Suicide and leukaemia put Socceroos' crunch clash in perspective

Australia draw inspiration for today's 'final' with Germany

The first game of a World Cup campaign is, in the footballers' lexicon, always "massive". Today's tie between Germany and Australia at the Moses Mahiba Stadium will be no different – "it is like a final", said Aussie midfielder Carl Valeri – but neither team should have any trouble keeping the occasion in perspective.

In November, Robert Enke, who was in line to keep goal for Germany in this World Cup, committed suicide by walking in front of a train near Hanover. It later emerged that the 32-year-old had been suffering from depression for several years. He and wife Teresa had lost a two-year-old daughter through a rare heart condition and Enke was concerned their adopted daughter Leila would be taken from them if his illness became publicly known.

Last week, Brad Jones, one of the goalkeepers in the Australian squad, went home after his four-year-old son, Luca, was diagnosed with leukaemia. Jones said on Friday he would not be returning and Eugene Galekovic, of Adelaide United, was drafted in to replace the Middlesbrough goalkeeper.

"The World Cup is irrelevant for me now," Jones said in confirming he would not be returning to South Africa. "When I walked into the room and Luca smiled when he saw me, that was worth more than anything the World Cup could give me."

Both teams will seek to draw inspiration from their colleagues' suffering, as football teams do. Australia's captain, former West Ham and Everton defender Lucas Neill, said earlier this week that Jones' bad news had "galvanised the team" and given them "that extra inspiration we needed".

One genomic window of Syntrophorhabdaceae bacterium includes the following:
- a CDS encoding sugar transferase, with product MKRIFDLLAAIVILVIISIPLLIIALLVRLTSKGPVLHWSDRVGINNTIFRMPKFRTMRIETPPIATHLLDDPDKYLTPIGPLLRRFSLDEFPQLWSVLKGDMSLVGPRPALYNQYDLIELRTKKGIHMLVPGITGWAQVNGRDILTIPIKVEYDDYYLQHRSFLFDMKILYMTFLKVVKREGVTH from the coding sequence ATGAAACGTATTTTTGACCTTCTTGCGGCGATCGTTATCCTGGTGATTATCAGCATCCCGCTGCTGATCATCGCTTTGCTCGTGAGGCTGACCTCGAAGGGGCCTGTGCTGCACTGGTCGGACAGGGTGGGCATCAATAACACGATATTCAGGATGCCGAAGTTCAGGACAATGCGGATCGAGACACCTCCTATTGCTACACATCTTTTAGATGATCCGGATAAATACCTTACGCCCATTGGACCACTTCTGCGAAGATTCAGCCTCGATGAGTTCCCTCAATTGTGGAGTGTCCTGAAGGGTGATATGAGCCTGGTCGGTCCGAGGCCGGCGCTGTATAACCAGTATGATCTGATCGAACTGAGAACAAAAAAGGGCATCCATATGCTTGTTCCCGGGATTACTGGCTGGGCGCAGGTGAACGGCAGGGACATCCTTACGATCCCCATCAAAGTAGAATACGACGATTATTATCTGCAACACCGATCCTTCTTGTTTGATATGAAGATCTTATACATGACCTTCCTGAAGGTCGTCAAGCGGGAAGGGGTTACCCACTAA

Come kick-off, however, all minds will be on the contest. German coach Joachim Low has already raised the temperature by calling upon his players to "embarrass" opponents and suggesting Australia will be "boring". The Aussies do have a more defensive outlook under Pim Verbeek than his compatriot Guus Hiddink but, given the dearth of attacking resources, they have little choice. With no obvious centre-forward, Harry Kewell is expected to lead the line, with support from Tim Cahill, now recovered from a neck injury that forced him to train alone.

Neill, leaving no cliché unspoken, yesterday promised the green-and-gold would show their traditional spirit and fight "from the first second to the last".

They will not lack for support. Australian supporters have crossed the Indian Ocean in their thousands, with many camped in a tent city set up at Kingsmead, the cricket ground where Kevin Pietersen first came to prominence. During the day they are at the fan park which, in a home-from-home, has been set up on the beach.

The German support is less visible but probably more confident. Since re-unification, Germany have won all five opening matches at the World Cup and must be favoured to win a sixth despite the loss of several players to injury, notably Michael Ballack. If they win the tournament they will not be as well rewarded as they would have been when hosting four years ago. German bonuses have been cut from 300,000 euros a man to 250,000 – the difference presumably is funding the Greek bail-out.

Low must decide whether to stick with Miroslav Klose in attack after a largely barren league season with Bayern Munich. Cacau and Mario Gomez are alternatives in what is expected to be a 4-2-3-1 formation. Sami Khedira, of Stuttgart, is likely to deputise for Ballack in a holding role alongside the versatile Bastian Schweinsteiger. Inspiration is sought from young Mezut Ozil. In defence, Jerome Boateng, Manchester City's new £11m signing, is expected to line up in central defence.

Germany (4-5-1): Butt; Friedrich, Boateng, Mertesacker, Lahm; Muller, Schweinsteiger, Khedira, Ozil, Podolski; Klose.

Australia (4-2-3-1): Schwarzer; Wilkshire, Neill, Moore, Chipperfield; Grella, Culina; Emerton, Cahill, Bresciano; Kewell.